Embracing Your Inner Child Meditation

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Coming into touch with your Inner Child means coming into touch with the ways in which you were wounded as a child. These wounds usually created in the first eight years of life when we are developing emotionally and our brains are still very ‘mouldable’. Things that happen to us during this window of our development stay with us, and have a huge bearing on how we will be for the rest of our lives.

 

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By noticing our wounds and bringing them into our conscious awareness, we are able to feel love and compassion for ourselves and others, as well as noticing our humble, imperfect humanity (instead of a grandiose God-like perfection). By embracing our inner child, we can grieve our childhood woundings, and transform them into gateways to our soul.

This meditation was created by John Bradshaw and taken from his excellent book, ‘Healing the Shame that Binds You‘. It is ten minutes long and takes you on a journey to reconnect with your Inner Child.

 

 

Try this ‘Path to an Empowered Heart’, from ‘Anatomy of the Spirit’ by Caroline Myss PHD

 

  • Commit yourself to healing all the way to the source of the pain. This means turning inward and coming to know your wounds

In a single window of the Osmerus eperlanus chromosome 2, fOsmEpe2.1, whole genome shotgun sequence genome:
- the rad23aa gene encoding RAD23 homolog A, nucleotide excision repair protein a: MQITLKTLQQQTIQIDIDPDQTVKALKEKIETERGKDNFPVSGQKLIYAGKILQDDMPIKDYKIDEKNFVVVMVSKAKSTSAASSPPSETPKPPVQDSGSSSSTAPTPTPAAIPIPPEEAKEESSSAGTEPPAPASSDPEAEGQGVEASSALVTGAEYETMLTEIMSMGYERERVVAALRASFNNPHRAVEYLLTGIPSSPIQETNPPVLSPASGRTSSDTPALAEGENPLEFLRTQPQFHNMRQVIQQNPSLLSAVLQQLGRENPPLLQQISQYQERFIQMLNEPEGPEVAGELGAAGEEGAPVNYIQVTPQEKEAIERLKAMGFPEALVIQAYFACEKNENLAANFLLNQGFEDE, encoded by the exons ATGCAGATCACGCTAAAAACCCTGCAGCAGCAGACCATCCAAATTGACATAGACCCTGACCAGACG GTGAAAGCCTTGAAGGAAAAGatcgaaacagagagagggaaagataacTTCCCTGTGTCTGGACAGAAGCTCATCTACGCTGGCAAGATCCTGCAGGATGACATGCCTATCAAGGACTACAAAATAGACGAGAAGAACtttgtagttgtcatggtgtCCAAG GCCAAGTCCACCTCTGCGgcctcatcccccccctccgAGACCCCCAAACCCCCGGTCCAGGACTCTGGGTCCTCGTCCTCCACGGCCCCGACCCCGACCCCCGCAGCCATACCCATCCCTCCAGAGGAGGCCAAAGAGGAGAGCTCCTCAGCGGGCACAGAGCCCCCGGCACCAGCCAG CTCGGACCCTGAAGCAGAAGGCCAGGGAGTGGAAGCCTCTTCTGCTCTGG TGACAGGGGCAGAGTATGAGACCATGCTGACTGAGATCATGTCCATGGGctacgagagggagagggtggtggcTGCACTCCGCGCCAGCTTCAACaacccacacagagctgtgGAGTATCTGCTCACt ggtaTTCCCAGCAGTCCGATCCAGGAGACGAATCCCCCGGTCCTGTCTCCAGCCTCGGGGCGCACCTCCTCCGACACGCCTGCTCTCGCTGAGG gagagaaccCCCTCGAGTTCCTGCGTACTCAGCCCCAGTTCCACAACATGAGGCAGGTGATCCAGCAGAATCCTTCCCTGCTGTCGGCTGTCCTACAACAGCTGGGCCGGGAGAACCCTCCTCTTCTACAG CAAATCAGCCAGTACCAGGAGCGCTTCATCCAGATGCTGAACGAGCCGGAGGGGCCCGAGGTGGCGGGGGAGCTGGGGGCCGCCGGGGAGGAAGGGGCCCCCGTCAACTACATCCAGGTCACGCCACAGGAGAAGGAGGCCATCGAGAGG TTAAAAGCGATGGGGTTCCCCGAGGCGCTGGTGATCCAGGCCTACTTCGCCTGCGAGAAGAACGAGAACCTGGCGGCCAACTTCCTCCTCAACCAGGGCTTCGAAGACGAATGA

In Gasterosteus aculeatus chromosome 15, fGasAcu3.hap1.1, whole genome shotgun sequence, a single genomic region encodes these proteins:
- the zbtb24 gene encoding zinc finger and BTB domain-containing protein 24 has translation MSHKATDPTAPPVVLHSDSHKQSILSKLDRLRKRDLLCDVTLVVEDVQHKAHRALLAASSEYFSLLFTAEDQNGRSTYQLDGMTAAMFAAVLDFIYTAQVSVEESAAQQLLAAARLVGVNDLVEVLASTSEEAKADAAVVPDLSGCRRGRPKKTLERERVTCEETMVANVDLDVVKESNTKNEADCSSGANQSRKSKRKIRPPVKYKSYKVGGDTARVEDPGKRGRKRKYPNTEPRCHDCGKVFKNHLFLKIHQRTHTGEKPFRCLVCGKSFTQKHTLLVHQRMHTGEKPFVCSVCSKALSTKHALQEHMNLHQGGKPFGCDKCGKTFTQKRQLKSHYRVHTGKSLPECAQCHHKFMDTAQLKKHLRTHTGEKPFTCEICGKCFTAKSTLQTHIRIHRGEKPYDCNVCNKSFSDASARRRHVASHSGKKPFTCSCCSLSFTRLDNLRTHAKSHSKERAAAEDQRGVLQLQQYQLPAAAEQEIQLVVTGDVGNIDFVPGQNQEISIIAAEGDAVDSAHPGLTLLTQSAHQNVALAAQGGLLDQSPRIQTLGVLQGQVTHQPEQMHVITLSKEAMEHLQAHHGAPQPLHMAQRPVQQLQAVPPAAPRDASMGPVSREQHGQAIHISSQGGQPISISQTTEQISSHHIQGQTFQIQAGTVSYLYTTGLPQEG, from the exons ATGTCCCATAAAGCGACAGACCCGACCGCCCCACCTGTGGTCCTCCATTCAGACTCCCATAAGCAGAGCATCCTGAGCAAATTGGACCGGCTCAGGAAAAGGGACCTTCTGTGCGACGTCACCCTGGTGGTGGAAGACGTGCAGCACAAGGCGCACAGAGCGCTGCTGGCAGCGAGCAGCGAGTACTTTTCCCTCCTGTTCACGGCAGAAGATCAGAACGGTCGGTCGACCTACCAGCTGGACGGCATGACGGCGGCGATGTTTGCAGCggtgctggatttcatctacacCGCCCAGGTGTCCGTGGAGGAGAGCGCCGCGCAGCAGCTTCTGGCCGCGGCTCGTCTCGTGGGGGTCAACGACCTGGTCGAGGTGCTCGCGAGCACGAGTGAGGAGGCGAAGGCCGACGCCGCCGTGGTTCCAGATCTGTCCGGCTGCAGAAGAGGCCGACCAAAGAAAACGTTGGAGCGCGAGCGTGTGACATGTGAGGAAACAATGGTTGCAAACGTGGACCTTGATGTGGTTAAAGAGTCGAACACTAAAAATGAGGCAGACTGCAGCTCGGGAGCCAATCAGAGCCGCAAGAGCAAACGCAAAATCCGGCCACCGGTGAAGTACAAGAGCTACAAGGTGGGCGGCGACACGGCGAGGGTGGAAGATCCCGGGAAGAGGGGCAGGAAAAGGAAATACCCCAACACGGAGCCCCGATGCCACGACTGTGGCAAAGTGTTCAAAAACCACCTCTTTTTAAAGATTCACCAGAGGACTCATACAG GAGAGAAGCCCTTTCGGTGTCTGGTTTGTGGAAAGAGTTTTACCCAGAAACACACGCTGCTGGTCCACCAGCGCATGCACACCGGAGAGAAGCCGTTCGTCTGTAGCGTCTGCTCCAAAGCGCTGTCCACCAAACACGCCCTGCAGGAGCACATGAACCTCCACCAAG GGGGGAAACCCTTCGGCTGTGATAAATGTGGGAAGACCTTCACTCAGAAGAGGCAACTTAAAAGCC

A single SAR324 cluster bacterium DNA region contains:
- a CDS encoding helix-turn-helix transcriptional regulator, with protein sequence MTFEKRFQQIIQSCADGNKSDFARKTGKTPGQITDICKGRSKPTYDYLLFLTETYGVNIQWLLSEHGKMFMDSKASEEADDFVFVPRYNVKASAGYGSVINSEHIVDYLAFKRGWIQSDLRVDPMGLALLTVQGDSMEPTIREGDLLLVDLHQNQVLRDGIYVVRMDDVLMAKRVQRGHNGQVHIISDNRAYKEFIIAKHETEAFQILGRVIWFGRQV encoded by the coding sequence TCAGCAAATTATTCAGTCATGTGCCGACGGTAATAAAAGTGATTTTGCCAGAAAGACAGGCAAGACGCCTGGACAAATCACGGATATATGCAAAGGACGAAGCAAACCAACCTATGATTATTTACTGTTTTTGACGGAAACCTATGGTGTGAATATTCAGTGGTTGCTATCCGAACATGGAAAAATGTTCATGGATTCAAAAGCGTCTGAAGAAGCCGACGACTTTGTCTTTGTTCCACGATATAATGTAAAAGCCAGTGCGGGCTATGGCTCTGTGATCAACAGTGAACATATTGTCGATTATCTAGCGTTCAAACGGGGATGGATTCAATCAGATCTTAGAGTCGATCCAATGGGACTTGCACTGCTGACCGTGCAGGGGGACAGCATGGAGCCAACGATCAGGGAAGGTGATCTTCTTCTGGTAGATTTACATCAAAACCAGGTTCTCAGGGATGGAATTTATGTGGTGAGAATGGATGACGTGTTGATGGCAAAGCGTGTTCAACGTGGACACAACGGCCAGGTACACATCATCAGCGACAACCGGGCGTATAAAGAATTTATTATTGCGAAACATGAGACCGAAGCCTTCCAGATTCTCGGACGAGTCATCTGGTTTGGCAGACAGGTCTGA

• Identify your wounds: have someone witness them and their influence upon you
  • Once you have verbalized your wounds, do not use them to exert power over others
  • Identify the good that can and has come from your wounds. Start living within the consciousness of gratitude and appreciation
  • Take on the task of forgiveness: liberate your psyche from the need for personal vengeance and the perception of oneself as a victim. Consider a forgiveness ritual where you let go of any resentment you may be holding
  • Think love. Live in appreciation and gratitude. Invite change into your life, if only through your attitude: focus on the present.

 

Suffering and grief acknowledges that all things that we love will not be around for ever…

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One way of forgiveness, and learning to respond to others from your heart is by using the HeartMath ‘Freezeframe Technique’:

  • Recognise when a stressful event is happening and ‘freeze the frame’: freeze your state of mind and don’t make a mental response.
  • Shift your attention to the area of your heart and stay focused in this area.
  • Recall a joyful or fun-filled event in your life, or someone who you love fully.
  • Open your intuition and common sense and ask your heart what would be the best response to the situation. What behaviour on your part would be most effective in resolving tensions?
  • Listen to what you feel is your heart’s response.
  • Act on your heart’s response.